Flashcards in C3.2 Quantitative analysis Deck (79)
Why does water passing through and over rock form solutions?
The water dissolves some of the compounds(minerals) found within the rock
What makes water hard?
Minerals containing calcium or magnesium ions
What is the concentration of a solution?
The amount of solute dissolved within a stated volume of that solution
What are the units for concentration commonly written as?
Grams per decimetre cubed
What is 1dm^3 equal to in litres and centimetres?
1 litre or 1000cm^3
How do you calculate the concentration of a solution in g dm^-3 ?
concentration = amount of solute in g /
volume of solution in dm^-3
What is a problem of using soap with hard water?
It's hard to make a lather
Why is it hard to make a lather using soap and hard water?
The calcium and magnesium ions combine with the soap to make an insoluble precipitate, which forms scum on the surface of the water. All the calcium and magnesium ions in the water must react as scum before the soap can form a lather, so the harder the water the more magnesium and calcium ions it has and so the more soap you need to precipitate all the ions into scum
What are the problems caused by using soap with hard water?
-soap is wasted
-soap scum has to be removed from water treatment works
What is soap scum?
The insoluble precipitate formed from calcium and magnesium ions and soap
How can you compare the hardness of water?
By seeing how much of a soap solution is needed to form a lather
What are the problems caused by limescale?
It can waste energy and block pipes
Where can limescale be found?
Central heating boilers, washing machines, kettles and dishwashers
What is limescale?
An insoluble compound made from the decomposition of calcium and magnesium compounds found in hard water
How do you get limescale?
By boiling hard water (e.g tap water)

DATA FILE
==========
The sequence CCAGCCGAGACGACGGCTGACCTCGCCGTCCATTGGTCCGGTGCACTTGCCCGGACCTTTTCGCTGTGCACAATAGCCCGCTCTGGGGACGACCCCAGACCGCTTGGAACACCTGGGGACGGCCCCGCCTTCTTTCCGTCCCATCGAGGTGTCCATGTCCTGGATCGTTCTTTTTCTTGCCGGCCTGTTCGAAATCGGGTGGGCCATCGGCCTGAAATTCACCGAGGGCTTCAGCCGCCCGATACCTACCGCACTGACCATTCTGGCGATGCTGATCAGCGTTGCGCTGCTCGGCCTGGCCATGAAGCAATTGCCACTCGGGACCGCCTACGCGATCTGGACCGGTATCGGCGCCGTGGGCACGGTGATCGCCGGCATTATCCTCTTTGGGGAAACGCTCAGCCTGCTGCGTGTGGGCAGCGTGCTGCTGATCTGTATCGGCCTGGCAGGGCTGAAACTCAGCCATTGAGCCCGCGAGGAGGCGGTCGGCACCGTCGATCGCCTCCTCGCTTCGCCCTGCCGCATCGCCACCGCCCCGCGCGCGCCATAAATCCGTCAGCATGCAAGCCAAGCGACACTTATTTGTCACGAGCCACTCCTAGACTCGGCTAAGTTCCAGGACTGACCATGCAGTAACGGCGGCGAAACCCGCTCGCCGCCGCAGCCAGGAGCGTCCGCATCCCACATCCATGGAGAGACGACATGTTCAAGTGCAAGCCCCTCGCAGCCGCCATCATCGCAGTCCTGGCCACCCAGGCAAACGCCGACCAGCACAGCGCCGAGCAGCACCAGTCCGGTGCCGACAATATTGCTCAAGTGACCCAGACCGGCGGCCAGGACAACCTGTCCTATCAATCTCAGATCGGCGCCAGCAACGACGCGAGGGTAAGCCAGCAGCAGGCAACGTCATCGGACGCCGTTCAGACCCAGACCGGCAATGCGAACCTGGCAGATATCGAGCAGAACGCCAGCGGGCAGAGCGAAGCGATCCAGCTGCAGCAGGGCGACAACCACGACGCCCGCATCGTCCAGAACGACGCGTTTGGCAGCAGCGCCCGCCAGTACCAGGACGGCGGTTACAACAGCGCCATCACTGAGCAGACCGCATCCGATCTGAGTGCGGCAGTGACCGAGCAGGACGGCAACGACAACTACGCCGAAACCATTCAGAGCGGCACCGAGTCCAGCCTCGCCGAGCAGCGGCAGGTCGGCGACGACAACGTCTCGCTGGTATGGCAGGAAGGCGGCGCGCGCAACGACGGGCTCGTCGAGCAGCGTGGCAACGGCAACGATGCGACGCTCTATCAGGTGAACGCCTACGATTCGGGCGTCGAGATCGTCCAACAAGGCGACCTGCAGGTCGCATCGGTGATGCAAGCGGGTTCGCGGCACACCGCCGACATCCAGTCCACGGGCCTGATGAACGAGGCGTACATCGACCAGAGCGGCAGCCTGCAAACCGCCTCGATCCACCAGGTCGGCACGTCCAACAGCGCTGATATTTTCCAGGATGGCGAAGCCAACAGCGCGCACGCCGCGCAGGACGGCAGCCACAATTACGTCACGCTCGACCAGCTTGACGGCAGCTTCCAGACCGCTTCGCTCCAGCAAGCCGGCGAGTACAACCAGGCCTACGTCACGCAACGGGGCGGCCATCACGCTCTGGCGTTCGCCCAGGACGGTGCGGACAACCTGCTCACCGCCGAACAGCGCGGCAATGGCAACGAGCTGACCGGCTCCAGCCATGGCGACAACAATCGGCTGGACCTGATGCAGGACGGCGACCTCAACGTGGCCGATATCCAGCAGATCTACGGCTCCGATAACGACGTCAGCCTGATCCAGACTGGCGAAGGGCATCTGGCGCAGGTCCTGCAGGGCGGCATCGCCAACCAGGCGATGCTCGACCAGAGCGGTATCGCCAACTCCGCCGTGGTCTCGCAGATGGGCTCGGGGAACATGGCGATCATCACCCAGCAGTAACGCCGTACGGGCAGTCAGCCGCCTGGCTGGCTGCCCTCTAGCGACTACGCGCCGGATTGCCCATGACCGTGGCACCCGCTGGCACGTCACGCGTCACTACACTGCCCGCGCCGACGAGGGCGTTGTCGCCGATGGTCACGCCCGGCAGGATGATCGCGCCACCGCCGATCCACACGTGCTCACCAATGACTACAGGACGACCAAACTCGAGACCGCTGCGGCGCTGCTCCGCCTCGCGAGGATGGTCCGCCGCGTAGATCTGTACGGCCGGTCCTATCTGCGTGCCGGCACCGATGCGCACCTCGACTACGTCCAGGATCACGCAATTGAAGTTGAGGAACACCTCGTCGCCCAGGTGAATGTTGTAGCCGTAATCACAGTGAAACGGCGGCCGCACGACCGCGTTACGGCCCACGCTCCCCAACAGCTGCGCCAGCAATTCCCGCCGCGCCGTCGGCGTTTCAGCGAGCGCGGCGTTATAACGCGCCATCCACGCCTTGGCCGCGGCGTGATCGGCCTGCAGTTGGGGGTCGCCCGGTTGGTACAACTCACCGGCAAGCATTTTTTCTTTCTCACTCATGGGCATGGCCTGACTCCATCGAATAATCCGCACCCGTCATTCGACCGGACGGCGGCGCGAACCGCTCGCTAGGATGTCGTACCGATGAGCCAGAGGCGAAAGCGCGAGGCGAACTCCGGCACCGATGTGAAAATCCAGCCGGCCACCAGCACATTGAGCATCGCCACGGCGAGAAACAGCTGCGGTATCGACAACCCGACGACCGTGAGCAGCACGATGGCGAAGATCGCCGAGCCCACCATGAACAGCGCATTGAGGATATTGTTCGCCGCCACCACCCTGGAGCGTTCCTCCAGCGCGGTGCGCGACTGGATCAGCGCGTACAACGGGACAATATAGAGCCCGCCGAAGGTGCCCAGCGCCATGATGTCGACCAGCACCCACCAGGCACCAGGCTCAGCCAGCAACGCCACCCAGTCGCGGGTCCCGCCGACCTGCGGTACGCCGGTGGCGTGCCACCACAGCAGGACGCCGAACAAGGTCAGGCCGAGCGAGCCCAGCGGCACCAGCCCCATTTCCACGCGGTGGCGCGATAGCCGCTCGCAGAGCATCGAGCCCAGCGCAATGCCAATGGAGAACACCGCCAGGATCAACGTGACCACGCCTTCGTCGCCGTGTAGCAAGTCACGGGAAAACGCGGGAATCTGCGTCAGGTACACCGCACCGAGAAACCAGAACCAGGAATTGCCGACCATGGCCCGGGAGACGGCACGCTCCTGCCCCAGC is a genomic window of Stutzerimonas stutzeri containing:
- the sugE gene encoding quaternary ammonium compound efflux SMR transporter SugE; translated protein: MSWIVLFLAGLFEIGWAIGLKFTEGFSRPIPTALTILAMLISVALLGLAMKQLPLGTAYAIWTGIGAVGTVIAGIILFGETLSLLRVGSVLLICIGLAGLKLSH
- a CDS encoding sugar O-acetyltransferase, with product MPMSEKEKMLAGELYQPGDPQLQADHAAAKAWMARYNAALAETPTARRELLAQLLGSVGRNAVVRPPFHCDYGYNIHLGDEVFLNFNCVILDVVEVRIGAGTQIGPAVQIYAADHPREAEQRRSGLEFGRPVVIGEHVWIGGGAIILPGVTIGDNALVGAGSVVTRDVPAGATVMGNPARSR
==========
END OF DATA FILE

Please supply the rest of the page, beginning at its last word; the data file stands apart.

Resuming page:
What is temporary hardness?
When mineral salts in water can be removed by boiling it
Why does heating soften hard water?
Heating forms limescale, removing the soluble calcium and magnesium ions from water and therefore making it soft
What is permanent hardness?
When water doesn't lose its hardness when heated, because the calcium and magnesium ions don't decompose
What happens when you try to lather soap with boiled water with a temporary hardness?
The soap with lather easily
What does softening water mean?
Removing hardness from water
How can you soften permanent hard water?
By using an ion exchange column
What is a way of removing hardness from temporary hard water but not permanently hard water?
What is an ion exchange column?
A column packed with tiny plastic beads made of a special resin
What is weakly attached to the resin in an ion exchange column?
Positively charged sodium ions
How does an ion exchange column work?
Hard water passes through the column and positively charged calcium and magnesium ions swap places with positively charged sodium ions weakly attached to the resin balls. This means that the sodium ions replace the calcium and magnesium ions within the water and so it is now soft